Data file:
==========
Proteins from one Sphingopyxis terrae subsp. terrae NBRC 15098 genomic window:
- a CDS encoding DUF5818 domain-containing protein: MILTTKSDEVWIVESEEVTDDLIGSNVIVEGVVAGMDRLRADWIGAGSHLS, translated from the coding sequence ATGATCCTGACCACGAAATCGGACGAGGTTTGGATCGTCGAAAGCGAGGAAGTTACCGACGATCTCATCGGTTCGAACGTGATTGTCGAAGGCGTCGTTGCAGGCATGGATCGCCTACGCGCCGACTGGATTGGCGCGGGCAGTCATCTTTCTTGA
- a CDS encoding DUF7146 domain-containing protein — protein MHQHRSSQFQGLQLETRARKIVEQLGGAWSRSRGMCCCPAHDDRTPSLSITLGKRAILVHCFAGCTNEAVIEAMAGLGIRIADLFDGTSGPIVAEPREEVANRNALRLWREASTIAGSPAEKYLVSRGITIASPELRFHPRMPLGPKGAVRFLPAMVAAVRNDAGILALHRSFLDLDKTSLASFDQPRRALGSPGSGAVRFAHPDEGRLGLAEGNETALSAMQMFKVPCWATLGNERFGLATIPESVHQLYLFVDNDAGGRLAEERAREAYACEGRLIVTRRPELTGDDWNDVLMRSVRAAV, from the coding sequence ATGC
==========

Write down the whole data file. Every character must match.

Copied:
Proteins from one Sphingopyxis terrae subsp. terrae NBRC 15098 genomic window:
- a CDS encoding DUF5818 domain-containing protein: MILTTKSDEVWIVESEEVTDDLIGSNVIVEGVVAGMDRLRADWIGAGSHLS, translated from the coding sequence ATGATCCTGACCACGAAATCGGACGAGGTTTGGATCGTCGAAAGCGAGGAAGTTACCGACGATCTCATCGGTTCGAACGTGATTGTCGAAGGCGTCGTTGCAGGCATGGATCGCCTACGCGCCGACTGGATTGGCGCGGGCAGTCATCTTTCTTGA
- a CDS encoding DUF7146 domain-containing protein — protein MHQHRSSQFQGLQLETRARKIVEQLGGAWSRSRGMCCCPAHDDRTPSLSITLGKRAILVHCFAGCTNEAVIEAMAGLGIRIADLFDGTSGPIVAEPREEVANRNALRLWREASTIAGSPAEKYLVSRGITIASPELRFHPRMPLGPKGAVRFLPAMVAAVRNDAGILALHRSFLDLDKTSLASFDQPRRALGSPGSGAVRFAHPDEGRLGLAEGNETALSAMQMFKVPCWATLGNERFGLATIPESVHQLYLFVDNDAGGRLAEERAREAYACEGRLIVTRRPELTGDDWNDVLMRSVRAAV, from the coding sequence ATGC